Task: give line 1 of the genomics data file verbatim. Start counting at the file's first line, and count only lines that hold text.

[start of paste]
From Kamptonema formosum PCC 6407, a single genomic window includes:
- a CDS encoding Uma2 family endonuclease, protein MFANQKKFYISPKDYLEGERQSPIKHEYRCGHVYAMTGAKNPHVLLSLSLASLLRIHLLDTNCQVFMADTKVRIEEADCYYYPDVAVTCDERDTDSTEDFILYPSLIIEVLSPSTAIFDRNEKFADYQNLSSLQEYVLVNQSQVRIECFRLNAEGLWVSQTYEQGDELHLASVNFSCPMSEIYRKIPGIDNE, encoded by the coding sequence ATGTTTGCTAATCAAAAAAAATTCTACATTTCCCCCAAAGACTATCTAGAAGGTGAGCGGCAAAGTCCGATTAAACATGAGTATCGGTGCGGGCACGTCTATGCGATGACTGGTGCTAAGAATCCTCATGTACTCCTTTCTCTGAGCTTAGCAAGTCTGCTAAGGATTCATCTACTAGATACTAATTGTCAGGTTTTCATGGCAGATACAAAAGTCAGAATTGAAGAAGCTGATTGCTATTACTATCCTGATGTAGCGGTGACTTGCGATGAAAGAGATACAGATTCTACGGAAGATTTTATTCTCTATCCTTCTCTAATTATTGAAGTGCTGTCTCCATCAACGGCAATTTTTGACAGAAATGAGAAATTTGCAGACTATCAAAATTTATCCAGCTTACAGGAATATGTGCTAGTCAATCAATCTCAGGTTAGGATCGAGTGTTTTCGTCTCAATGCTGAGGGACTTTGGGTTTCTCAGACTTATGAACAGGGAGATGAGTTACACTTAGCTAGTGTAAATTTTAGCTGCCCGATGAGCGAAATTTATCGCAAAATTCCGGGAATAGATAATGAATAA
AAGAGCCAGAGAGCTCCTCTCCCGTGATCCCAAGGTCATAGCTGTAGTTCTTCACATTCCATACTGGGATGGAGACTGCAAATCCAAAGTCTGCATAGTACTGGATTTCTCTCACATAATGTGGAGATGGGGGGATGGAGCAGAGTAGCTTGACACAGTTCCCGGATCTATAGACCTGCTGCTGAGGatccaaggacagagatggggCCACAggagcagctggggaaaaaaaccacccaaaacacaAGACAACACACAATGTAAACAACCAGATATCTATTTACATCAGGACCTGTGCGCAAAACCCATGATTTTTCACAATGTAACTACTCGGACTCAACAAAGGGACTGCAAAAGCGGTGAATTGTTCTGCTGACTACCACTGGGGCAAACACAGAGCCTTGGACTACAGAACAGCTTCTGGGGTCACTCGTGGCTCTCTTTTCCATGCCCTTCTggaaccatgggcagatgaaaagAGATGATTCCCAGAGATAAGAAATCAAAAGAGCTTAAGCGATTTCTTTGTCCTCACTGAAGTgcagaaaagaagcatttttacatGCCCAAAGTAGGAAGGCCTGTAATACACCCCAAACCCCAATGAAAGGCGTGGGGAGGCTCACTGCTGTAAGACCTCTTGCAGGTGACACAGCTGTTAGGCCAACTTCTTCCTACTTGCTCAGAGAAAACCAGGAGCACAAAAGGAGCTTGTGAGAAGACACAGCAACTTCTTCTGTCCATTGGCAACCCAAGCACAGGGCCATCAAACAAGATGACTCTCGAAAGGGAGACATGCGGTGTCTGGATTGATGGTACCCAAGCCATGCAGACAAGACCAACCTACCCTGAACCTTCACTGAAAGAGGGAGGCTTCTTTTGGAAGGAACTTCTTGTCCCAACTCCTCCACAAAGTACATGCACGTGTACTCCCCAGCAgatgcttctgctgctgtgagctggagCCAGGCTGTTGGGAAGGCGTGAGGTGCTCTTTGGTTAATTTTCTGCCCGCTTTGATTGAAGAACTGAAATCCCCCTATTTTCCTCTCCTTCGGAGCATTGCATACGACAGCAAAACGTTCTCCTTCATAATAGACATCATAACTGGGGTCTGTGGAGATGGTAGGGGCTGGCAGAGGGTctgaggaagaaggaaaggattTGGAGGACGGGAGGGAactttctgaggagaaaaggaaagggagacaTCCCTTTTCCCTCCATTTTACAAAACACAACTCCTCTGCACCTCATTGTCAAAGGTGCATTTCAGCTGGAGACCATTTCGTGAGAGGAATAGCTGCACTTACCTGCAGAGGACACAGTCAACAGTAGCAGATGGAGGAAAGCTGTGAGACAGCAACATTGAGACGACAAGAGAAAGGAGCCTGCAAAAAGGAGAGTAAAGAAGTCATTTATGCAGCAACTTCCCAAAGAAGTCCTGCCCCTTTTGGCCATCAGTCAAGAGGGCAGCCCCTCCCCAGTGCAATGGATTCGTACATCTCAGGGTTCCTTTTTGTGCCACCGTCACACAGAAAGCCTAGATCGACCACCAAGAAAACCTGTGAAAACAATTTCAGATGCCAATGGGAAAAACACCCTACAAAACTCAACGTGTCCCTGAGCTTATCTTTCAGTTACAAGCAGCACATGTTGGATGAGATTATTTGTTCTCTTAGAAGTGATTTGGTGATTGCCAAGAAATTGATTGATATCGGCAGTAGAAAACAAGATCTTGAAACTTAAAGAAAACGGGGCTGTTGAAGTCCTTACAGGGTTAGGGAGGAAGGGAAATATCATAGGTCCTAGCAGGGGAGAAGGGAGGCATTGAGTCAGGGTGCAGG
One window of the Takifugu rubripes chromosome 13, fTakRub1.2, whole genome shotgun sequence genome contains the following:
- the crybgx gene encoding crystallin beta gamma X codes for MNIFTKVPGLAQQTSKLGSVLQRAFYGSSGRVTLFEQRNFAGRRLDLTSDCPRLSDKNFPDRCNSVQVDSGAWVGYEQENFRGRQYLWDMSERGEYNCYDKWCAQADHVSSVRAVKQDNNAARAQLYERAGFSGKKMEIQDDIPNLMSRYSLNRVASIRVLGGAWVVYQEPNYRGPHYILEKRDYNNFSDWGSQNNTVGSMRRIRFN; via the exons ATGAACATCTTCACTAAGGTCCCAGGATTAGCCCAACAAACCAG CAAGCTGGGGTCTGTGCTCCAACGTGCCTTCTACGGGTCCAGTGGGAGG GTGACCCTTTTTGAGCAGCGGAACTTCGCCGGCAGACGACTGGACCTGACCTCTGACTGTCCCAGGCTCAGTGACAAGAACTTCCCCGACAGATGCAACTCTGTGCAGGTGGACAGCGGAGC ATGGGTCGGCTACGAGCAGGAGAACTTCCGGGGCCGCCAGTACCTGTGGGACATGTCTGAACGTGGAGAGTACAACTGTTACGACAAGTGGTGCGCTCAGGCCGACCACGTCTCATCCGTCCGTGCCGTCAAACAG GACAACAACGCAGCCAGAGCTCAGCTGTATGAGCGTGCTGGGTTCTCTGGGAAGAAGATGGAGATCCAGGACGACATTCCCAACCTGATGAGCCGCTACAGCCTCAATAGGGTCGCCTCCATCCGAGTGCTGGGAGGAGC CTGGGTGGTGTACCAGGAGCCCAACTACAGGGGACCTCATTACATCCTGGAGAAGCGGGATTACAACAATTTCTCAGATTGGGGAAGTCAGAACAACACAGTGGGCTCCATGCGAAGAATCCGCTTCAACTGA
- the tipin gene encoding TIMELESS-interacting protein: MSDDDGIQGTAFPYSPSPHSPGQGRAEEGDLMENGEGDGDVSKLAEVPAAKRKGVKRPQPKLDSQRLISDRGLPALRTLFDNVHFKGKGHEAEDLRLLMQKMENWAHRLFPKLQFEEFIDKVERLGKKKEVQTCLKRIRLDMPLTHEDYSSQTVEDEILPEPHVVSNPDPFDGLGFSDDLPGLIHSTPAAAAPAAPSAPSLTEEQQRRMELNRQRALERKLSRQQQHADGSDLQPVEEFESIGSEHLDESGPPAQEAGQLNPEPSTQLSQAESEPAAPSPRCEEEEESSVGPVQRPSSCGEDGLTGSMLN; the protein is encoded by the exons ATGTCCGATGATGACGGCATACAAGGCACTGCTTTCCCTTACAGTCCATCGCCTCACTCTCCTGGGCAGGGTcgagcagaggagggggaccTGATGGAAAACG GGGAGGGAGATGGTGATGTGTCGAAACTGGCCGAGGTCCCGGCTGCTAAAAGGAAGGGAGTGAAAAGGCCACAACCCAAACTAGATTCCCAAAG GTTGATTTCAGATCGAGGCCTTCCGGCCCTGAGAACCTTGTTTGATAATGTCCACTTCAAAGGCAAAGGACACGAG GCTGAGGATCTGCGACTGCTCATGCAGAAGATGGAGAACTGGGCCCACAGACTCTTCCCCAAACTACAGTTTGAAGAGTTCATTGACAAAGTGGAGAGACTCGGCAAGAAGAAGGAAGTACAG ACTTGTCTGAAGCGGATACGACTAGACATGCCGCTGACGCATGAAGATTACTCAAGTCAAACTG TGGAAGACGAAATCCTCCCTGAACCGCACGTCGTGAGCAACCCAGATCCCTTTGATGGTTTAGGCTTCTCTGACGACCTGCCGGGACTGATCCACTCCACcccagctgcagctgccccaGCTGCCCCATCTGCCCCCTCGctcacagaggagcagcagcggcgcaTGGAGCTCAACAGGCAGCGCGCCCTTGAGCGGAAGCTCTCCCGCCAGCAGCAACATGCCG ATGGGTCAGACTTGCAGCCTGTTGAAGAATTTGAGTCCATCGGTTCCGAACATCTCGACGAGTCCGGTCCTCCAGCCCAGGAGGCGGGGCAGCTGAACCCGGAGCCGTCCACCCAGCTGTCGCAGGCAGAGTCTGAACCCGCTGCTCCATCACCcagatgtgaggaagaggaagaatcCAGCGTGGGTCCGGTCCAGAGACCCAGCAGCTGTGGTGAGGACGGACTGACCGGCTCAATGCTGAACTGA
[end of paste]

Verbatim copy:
From Kamptonema formosum PCC 6407, a single genomic window includes: